Keystone, Nebraska

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Keystone, Nebraska
census-designated place
The Little Church in Keystone is listed in the National Register of Historic Places[1]
The Little Church in Keystone is listed in the National Register of Historic Places[1]
Keystone, Nebraska is located in Nebraska
Keystone, Nebraska
Keystone, Nebraska
Location within the state of Nebraska
Coordinates: 41°12′58″N 101°35′1″W / 41.21611°N 101.58361°W / 41.21611; -101.58361Coordinates: 41°12′58″N 101°35′1″W / 41.21611°N 101.58361°W / 41.21611; -101.58361
Country United States
State Nebraska
County Keith
Elevation 3,100 ft (900 m)
Time zone Mountain (MST) (UTC-6)
 • Summer (DST) MDT (UTC-5)
ZIP codes 69144
GNIS feature ID 830490

Keystone is an unincorporated community and census-designated place in central Keith County, Nebraska, United States. It lies along local roads near the North Platte River, northeast of the city of Ogallala, the county seat of Keith County.[2] Its elevation is 3,100 feet (945 m).[3] Although Keystone is unincorporated, it has a post office, with the ZIP code of 69144.[4]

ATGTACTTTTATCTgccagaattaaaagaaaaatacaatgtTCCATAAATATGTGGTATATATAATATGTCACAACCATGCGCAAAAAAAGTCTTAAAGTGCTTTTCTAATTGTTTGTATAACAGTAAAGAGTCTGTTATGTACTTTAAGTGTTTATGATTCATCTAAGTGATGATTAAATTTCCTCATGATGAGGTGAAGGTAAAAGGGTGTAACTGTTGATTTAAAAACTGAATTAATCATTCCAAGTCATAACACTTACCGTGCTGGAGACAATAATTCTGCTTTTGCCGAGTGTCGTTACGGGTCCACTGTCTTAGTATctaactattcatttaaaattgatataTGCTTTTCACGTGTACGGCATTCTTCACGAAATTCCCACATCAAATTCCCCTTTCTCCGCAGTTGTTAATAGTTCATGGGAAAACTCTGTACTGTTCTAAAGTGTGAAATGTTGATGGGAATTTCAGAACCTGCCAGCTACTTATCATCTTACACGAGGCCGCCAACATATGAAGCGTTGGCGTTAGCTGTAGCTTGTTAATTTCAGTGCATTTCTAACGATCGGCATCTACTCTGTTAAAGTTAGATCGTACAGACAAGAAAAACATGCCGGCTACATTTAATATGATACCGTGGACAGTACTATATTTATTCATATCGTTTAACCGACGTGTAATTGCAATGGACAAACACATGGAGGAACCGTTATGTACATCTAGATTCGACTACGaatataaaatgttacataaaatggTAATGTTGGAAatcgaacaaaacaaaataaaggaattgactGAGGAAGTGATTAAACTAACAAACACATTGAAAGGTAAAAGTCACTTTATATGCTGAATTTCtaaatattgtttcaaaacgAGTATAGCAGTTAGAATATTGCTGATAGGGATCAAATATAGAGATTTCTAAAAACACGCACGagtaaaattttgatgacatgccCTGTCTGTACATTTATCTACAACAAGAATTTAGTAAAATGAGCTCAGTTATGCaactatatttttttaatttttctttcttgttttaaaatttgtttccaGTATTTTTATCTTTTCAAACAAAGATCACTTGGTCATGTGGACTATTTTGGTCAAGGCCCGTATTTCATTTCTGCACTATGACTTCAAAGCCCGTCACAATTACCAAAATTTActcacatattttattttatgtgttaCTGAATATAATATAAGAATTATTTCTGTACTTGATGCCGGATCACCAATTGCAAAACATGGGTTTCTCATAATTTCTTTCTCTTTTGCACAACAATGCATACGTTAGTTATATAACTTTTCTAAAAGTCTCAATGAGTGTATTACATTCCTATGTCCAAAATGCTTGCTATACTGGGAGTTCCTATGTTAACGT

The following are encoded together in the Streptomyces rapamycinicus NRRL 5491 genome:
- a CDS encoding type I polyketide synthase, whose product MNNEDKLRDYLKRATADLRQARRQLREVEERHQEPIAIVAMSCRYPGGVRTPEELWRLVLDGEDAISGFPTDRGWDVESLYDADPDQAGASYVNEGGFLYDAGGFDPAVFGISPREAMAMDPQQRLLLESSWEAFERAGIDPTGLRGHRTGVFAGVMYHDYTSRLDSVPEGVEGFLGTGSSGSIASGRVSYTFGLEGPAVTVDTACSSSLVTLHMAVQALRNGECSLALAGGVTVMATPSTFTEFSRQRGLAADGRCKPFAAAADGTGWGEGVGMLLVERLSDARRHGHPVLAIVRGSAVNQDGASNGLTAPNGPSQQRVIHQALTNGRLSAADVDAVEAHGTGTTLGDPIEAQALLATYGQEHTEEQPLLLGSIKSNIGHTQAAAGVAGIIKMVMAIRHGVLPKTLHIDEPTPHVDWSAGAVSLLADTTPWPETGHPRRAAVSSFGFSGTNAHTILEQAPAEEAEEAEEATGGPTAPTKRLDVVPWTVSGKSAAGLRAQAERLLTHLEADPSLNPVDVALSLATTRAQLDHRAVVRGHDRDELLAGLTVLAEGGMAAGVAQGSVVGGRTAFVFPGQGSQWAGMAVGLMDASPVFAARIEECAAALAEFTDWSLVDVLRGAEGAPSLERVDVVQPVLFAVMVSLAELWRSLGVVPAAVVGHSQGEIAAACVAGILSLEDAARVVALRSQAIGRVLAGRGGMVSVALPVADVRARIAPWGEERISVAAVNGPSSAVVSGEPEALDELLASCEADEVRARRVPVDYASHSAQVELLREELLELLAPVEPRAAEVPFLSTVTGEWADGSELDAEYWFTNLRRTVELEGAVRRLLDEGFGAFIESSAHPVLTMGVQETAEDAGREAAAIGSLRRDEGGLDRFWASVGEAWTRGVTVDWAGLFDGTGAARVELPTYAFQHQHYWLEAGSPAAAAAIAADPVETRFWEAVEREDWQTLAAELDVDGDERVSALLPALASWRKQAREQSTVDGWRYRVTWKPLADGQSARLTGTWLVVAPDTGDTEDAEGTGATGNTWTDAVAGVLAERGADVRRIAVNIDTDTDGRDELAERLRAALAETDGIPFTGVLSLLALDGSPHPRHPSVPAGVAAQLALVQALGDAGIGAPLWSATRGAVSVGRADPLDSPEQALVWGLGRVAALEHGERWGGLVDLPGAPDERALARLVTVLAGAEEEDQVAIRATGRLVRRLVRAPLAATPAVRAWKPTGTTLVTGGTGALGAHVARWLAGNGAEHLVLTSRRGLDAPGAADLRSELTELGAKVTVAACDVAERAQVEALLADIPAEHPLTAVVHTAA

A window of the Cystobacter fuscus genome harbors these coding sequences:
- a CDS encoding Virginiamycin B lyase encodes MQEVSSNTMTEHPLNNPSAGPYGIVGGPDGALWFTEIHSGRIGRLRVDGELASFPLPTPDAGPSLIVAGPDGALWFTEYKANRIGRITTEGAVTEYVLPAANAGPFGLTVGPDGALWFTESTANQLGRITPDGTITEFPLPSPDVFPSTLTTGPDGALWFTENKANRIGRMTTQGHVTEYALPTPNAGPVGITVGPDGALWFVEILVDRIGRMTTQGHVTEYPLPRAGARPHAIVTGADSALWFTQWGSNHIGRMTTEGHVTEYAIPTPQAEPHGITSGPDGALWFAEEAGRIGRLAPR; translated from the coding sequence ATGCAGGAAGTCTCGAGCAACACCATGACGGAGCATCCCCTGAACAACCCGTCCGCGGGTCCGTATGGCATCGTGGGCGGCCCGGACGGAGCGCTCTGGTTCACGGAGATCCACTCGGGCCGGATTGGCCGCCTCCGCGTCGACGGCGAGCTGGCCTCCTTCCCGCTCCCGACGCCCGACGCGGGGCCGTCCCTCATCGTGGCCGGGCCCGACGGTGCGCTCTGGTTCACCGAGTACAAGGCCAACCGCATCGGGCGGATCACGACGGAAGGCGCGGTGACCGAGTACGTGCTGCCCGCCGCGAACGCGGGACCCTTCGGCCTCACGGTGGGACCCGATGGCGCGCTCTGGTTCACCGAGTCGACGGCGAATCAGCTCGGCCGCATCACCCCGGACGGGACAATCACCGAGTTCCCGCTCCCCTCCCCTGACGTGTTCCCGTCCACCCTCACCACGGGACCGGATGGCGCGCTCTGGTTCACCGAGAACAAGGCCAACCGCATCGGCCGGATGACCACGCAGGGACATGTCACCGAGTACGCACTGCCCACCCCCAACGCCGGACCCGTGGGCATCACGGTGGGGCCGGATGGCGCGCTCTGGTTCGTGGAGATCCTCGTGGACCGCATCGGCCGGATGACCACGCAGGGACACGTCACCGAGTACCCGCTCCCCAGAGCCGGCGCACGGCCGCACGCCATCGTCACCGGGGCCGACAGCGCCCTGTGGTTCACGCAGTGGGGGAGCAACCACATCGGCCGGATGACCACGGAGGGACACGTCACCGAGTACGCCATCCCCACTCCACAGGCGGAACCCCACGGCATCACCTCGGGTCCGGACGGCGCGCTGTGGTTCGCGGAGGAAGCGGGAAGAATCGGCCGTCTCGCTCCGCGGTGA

Keystone had its start by the building of the Union Pacific Railroad through that territory.[5]

Historical site[edit]

Keystone is home to the Little Church at Keystone, a combined Catholic and Protestant church built in 1908.[6] The town was too small to hold two churches, so several community members funded the construction through bake sales. It is open for tours in the summer, but no longer holds regular services.


  1. ^ "Nebraska National Register Sites in Keith County". Nebraska State Historical Society. Retrieved 2011-08-17.
  2. ^ Rand McNally. The Road Atlas '08. Chicago: Rand McNally, 2008, p. 62.
  3. ^ U.S. Geological Survey Geographic Names Information System: Keystone, Nebraska, Geographic Names Information System, 1979-03-09. Accessed 2008-04-26.
  4. ^ Zip Code Lookup
  5. ^ Burr, George L.; Buck, O. O. (1921). History of Hamilton and Clay Counties, Nebraska. S.J. Clarke Publishing Company. p. 123. 
  6. ^ Chiat, Marilyn Joyce Segal (7 October 1997). America's Religious Architecture: Sacred Places for Every Community. John Wiley & Sons. p. 178. ISBN 978-0-471-14502-8.